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Effects of maternal exercise on fetal breathing movements

NEW ORLEANS Exercise has many benefits for adults, teens, and youngsters. It is less clear what benefit, if any, exercise may have during fetal growth during gestation. Now that scientists have determined that, generally speaking, maternal exercise poses no significant risk to a fetus, studies are underway to examine the mother/fetus/exercise/health connection.

One important study is now complete. Entitled The Effects of Maternal Exercise on Fetal Breathing Movements, it was conducted by Stephanie Million and Linda E. May, Kansas City University of Medicine and Biosciences (KCUMB), Kansas City, MO; and Kathleen M. Gustafson, University of Kansas Medical Center (KUMC), Kansas City, KS. The researchers will discuss their findings at the 122nd Annual Meeting of the American Physiological Society (APS;, which is part of the Experimental Biology 2009 scientific conference. The meeting will be held April 18-22, 2009 in New Orleans.

Study and Background

The primary aim of the pilot project was to test the theory that maternal exercise imparts a cardiovascular benefit to the fetus. The secondary aim was to determine if exercise-exposed fetuses have increased breathing movements compared to non-exercise exposed fetuses. Fetal breathing movements are a marker of fetal well-being and reflect functional development of the respiratory system and central nervous system control.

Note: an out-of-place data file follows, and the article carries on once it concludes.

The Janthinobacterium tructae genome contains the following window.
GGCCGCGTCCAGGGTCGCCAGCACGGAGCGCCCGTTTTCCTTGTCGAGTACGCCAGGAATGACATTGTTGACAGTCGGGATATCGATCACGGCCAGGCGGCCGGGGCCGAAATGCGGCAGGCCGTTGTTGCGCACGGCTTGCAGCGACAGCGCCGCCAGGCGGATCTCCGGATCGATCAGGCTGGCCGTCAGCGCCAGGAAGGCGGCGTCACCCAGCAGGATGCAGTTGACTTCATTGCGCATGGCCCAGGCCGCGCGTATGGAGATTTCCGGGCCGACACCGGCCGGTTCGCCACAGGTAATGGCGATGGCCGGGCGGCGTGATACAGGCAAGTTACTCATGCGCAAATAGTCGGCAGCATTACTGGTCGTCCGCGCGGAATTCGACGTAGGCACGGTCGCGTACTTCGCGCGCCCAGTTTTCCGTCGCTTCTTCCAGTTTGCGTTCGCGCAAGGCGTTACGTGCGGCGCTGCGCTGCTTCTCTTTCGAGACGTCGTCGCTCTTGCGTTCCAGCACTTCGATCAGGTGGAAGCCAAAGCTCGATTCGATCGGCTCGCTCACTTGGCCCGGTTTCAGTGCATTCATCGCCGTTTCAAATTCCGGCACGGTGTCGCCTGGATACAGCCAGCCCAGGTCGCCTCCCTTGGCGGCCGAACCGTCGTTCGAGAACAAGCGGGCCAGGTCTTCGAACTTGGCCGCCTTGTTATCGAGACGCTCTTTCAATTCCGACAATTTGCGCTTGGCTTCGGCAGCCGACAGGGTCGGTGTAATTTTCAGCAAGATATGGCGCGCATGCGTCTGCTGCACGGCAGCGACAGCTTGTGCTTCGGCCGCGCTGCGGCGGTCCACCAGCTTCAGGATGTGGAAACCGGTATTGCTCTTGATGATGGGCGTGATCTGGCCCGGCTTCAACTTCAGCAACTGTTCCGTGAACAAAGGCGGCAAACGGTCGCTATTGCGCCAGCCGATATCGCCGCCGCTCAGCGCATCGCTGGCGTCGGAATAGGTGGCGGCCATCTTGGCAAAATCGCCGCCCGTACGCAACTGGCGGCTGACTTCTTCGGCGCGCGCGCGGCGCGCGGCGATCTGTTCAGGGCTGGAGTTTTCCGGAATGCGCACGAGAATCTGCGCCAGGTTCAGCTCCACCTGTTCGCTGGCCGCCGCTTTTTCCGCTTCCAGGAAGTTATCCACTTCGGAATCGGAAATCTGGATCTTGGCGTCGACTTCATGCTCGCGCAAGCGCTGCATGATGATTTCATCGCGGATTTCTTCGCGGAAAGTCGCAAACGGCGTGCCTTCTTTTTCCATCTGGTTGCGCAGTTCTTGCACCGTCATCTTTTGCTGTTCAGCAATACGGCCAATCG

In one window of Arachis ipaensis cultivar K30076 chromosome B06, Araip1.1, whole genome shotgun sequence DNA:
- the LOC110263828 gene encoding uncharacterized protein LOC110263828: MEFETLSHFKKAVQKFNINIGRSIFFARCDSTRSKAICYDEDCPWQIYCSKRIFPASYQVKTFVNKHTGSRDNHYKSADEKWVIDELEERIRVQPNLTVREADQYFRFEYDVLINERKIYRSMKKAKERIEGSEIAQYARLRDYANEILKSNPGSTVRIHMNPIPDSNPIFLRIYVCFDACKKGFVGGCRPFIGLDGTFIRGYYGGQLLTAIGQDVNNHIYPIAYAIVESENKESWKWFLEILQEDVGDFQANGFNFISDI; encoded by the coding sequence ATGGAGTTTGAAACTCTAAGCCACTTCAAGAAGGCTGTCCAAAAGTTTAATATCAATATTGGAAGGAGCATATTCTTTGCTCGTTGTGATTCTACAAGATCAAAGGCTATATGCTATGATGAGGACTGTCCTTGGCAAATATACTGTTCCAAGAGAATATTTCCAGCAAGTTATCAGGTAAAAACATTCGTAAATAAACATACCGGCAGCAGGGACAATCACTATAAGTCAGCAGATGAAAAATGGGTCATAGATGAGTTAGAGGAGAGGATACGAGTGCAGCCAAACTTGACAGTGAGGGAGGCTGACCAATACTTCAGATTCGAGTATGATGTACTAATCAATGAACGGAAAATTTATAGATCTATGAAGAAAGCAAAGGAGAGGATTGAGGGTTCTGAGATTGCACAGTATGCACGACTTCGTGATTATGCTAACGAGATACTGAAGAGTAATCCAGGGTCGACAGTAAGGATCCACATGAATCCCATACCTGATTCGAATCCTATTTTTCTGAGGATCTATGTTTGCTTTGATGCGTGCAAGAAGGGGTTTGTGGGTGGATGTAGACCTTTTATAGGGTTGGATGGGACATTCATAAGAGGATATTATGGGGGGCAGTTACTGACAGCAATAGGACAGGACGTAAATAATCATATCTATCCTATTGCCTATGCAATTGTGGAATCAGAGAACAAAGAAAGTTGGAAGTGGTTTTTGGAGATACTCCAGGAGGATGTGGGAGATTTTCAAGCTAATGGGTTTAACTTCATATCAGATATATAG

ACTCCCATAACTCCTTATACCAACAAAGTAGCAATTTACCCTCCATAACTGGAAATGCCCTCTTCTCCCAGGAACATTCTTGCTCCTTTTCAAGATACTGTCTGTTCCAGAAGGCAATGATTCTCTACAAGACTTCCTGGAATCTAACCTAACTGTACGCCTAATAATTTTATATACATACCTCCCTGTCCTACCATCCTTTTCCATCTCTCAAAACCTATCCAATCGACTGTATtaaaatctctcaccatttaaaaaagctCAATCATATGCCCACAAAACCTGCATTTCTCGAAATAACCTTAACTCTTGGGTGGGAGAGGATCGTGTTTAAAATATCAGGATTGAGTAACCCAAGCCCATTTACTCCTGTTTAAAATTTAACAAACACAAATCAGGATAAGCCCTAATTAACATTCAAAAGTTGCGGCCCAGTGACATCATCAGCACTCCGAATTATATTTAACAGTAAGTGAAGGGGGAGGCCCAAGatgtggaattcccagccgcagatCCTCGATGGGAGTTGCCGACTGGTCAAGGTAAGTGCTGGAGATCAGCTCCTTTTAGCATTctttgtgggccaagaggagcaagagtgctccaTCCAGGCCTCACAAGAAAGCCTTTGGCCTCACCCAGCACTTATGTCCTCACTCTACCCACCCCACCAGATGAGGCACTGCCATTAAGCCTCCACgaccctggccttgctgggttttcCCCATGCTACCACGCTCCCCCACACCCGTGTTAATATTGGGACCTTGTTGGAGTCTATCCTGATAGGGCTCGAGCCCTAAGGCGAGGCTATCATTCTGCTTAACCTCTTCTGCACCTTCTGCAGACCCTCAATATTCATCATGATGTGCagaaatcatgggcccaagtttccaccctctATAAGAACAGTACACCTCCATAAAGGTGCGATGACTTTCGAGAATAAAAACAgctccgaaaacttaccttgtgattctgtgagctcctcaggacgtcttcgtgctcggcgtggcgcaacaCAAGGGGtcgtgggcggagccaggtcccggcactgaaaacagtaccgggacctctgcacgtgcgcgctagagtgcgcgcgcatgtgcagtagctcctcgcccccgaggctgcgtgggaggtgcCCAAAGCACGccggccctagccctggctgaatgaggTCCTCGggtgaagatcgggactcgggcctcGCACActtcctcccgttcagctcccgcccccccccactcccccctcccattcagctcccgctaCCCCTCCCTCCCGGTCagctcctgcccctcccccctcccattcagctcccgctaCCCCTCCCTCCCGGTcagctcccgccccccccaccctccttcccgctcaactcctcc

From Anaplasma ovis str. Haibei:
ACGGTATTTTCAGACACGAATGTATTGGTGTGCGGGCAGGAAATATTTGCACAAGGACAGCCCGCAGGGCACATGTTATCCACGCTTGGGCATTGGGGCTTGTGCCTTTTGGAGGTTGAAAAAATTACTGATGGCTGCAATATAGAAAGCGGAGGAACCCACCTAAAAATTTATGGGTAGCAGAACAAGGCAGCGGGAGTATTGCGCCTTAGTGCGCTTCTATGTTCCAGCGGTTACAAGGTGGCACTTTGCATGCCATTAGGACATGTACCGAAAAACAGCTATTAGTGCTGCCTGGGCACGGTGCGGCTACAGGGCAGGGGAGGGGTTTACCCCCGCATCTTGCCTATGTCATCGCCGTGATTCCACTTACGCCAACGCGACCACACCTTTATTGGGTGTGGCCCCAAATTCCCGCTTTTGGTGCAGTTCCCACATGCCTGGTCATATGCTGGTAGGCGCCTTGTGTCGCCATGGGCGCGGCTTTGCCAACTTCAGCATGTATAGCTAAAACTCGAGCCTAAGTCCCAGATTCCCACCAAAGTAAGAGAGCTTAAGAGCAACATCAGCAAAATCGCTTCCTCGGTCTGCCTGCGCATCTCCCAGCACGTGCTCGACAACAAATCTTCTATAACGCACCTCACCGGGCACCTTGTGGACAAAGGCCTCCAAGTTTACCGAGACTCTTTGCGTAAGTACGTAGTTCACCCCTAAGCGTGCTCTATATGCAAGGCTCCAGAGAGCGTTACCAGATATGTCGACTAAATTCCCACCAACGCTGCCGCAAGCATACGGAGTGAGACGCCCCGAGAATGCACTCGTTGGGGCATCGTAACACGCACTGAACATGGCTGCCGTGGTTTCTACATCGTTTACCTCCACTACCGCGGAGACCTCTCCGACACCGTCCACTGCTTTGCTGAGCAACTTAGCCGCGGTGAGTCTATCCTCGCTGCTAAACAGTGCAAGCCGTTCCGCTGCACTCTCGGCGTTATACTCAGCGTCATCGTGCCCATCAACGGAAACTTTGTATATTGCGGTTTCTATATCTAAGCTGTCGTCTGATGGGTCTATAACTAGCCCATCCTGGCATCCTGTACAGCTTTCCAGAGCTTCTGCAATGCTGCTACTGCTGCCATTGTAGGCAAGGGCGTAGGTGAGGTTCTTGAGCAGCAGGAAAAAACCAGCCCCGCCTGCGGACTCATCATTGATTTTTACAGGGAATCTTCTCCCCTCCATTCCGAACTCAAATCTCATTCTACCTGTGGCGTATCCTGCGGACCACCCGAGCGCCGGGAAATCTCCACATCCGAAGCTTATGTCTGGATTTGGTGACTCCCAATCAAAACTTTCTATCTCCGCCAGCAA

The researchers used a non-invasive, dedicated fetal biomagnetometer to measure maternal and fetal magnetocardiograms (MCG) along with fetal movements (breathing, body movements, hiccups and non-nutritive suck). Unlike an ultrasound, which takes static measurements of anatomy, MCG records the physiology of the developing fetus.

The investigators looked at the results from pregnant women between 20 and 35 years of age. The mothers were classified as exercisers if they performed moderate intensity aerobic exercise at least 30 minutes three times per week (moderate to vigorous walking, stationary bicycling and running). Mothers in the control category did not partake of a regular exercise routine. The MCG was measured between 24-36 weeks gestational age.

Between 36-38 weeks gestational age, breathing movements were identified using specific criterion. Measures of fetal heart rate and autonomic control were analyzed during episodes of fetal breathing and non-breathing movements. Although there was no difference in the number of breathing episodes, differences were noted between the groups.


The researchers found:

  • Fetal HR was significantly lower in the exercise group during both breathing and non-breathing movement periods.
  • Fetal short-term and overall heart rate variability were higher in the exercise group during breathing movements.
  • Three independent measures of vagal control were higher in the exercise-exposed fetuses during breathing movements.
  • During periods of fetal non-breathing, there were no significant differences in measures of vagal control between groups. There were no group or breathing period differences in sympathetic heart rate control.


According to Drs. May and Gustafson, "These findings suggest a potential benefit of maternal exercise on fetal development because of the link between fetal breathing movements and the developing autonomic nervous system." Their next step is to use exercise as a potential intervention to improve short and long term outcomes in children born to women at risk for gestational diabetes.


Contact: Donna Krupa
American Physiological Society

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